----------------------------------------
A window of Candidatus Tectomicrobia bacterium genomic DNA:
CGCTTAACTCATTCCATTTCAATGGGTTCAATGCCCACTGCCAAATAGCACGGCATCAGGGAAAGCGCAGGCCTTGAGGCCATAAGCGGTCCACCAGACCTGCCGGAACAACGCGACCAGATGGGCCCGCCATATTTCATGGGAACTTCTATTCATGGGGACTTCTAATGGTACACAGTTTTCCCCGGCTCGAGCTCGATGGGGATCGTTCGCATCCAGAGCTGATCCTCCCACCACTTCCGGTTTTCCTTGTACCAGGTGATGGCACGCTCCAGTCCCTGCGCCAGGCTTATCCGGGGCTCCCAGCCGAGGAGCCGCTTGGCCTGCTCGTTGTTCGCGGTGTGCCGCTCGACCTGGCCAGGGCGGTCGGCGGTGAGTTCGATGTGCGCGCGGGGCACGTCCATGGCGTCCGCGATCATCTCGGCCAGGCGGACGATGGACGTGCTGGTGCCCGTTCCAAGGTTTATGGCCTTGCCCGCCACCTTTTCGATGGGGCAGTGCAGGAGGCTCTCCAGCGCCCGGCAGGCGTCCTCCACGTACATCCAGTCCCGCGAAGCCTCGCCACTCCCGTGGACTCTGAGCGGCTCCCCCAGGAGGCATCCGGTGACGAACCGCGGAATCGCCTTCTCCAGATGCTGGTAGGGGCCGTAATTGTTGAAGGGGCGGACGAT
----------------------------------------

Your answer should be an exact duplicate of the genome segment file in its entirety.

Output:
A window of Candidatus Tectomicrobia bacterium genomic DNA:
CGCTTAACTCATTCCATTTCAATGGGTTCAATGCCCACTGCCAAATAGCACGGCATCAGGGAAAGCGCAGGCCTTGAGGCCATAAGCGGTCCACCAGACCTGCCGGAACAACGCGACCAGATGGGCCCGCCATATTTCATGGGAACTTCTATTCATGGGGACTTCTAATGGTACACAGTTTTCCCCGGCTCGAGCTCGATGGGGATCGTTCGCATCCAGAGCTGATCCTCCCACCACTTCCGGTTTTCCTTGTACCAGGTGATGGCACGCTCCAGTCCCTGCGCCAGGCTTATCCGGGGCTCCCAGCCGAGGAGCCGCTTGGCCTGCTCGTTGTTCGCGGTGTGCCGCTCGACCTGGCCAGGGCGGTCGGCGGTGAGTTCGATGTGCGCGCGGGGCACGTCCATGGCGTCCGCGATCATCTCGGCCAGGCGGACGATGGACGTGCTGGTGCCCGTTCCAAGGTTTATGGCCTTGCCCGCCACCTTTTCGATGGGGCAGTGCAGGAGGCTCTCCAGCGCCCGGCAGGCGTCCTCCACGTACATCCAGTCCCGCGAAGCCTCGCCACTCCCGTGGACTCTGAGCGGCTCCCCCAGGAGGCATCCGGTGACGAACCGCGGAATCGCCTTCTCCAGATGCTGGTAGGGGCCGTAATTGTTGAAGGGGCGGACGAT